PS A slightly different version of this piece is now up at the Huffington Post.

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9 Comments leave one →
  1. June 30, 2014 9:42 am

    But defining feminism by the writings of Valerie Solanas or Andrea Dworkin is exactly like what a white supremacist does when he takes a white-hating passage from the manifestos of a group like the Nation of Islam or the New Black Panthers and presents it as the normative attitude of blacks; or what an anti-Semite does when he culls one of those Jewish supremacist passages from the Talmud and presents them as the normative view of everyone whose mother or father was Jewish. Identifying your adversary as your polar opposite virtually guarantees that you will never be able to make an accommodation with them–which of course is exactly the point. Zionists who believe that not only the Palestinians themselves but anyone who expresses sympathy towards them are Amalek aren’t going to be particularly effective peace makers. Extremism perpetuates and exacerbates extremism.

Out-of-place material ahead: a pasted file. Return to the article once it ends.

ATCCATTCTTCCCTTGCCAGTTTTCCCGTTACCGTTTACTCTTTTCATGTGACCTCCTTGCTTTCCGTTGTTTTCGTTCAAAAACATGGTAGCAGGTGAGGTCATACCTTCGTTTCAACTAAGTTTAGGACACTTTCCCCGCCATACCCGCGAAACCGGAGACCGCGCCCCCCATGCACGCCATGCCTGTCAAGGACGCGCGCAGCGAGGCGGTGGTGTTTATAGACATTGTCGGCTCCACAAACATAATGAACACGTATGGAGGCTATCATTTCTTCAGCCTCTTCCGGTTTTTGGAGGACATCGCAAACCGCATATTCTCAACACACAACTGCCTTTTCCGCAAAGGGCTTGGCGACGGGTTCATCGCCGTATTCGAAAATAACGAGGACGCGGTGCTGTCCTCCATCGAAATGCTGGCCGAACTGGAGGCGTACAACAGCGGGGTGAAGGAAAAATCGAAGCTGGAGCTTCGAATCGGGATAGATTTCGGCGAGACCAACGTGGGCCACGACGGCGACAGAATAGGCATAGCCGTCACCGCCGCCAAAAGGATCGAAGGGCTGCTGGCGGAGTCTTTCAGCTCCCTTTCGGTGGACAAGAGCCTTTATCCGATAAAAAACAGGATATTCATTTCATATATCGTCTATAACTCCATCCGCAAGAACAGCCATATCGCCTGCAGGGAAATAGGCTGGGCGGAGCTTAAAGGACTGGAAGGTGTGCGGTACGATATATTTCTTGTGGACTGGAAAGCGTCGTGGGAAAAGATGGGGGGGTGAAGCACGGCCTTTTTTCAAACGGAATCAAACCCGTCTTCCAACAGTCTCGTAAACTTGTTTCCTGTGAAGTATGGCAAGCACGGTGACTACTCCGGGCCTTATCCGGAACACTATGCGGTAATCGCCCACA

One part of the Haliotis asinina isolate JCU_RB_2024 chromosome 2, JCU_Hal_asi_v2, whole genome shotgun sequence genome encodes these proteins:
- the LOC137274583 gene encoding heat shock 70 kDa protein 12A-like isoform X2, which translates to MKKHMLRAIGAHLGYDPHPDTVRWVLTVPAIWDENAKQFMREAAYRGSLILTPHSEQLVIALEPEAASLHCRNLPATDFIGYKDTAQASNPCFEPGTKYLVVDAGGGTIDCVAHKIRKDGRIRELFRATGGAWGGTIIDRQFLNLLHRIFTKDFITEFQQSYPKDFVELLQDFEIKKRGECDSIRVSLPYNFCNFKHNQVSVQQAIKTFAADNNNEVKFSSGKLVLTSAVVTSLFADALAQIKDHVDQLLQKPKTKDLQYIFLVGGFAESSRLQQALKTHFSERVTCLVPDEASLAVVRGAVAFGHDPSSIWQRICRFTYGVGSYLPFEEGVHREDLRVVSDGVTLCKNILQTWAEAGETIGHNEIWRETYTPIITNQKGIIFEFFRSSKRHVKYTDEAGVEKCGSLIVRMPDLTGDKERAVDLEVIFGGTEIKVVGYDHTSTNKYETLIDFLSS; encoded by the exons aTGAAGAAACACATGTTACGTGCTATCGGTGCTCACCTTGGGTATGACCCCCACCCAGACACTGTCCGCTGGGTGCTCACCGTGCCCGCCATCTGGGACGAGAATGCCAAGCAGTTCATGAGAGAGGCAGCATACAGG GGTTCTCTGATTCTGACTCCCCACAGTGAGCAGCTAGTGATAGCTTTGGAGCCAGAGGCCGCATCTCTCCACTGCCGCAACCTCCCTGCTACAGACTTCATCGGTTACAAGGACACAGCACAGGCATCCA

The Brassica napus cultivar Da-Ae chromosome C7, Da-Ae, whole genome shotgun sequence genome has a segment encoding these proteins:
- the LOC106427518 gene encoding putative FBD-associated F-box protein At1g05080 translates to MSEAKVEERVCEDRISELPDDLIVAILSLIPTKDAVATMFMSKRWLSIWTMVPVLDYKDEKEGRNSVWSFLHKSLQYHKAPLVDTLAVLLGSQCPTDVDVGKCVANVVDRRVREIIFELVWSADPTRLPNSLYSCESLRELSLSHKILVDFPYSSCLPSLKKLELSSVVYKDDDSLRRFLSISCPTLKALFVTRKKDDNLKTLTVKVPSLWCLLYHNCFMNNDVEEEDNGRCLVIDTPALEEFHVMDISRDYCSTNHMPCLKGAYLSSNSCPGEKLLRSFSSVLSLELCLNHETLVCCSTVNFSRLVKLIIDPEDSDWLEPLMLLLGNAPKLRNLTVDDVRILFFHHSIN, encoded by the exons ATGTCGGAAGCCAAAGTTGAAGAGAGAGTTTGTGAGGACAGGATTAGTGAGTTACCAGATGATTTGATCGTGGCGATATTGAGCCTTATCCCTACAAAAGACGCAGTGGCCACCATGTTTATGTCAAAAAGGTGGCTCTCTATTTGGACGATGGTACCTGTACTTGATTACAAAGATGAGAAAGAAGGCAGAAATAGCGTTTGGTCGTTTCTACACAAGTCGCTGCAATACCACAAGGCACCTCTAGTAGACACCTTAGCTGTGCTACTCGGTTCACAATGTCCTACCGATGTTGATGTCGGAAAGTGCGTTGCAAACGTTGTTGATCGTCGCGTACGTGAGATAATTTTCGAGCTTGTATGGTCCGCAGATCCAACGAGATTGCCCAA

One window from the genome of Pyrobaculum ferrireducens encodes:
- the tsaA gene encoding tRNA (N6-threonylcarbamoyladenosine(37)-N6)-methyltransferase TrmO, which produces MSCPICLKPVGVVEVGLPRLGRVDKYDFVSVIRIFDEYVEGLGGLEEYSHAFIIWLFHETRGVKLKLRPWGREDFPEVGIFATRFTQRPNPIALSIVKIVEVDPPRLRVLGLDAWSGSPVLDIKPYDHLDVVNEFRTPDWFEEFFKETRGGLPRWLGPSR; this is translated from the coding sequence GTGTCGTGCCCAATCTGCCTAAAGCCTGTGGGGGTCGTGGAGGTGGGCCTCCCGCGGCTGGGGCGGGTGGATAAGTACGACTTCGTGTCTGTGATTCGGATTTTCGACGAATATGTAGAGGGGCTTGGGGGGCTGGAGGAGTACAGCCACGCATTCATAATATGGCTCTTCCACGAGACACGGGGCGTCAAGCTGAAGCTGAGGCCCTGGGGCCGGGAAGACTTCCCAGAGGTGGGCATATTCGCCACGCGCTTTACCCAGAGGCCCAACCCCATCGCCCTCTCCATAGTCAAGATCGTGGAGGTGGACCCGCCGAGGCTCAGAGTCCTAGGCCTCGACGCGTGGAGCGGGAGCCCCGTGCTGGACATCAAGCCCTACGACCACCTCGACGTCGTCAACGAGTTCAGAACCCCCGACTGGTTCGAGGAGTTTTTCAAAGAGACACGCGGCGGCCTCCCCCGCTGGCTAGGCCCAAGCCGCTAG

Isn’t that what the Left does to anyone who is pro-white as well? No one is allowed to be to the right of National Review, or they are a Nazi.

    Of course, what we are getting is the Godwin’s Law that Cried Wolf. The labels Nazi/racist/white supremacist are getting overused and losing their mojo, not unlike antibiotic overuse and the development of supergerms, or herbicides that create superweeds.

  2. Jay permalink
    June 30, 2014 3:23 pm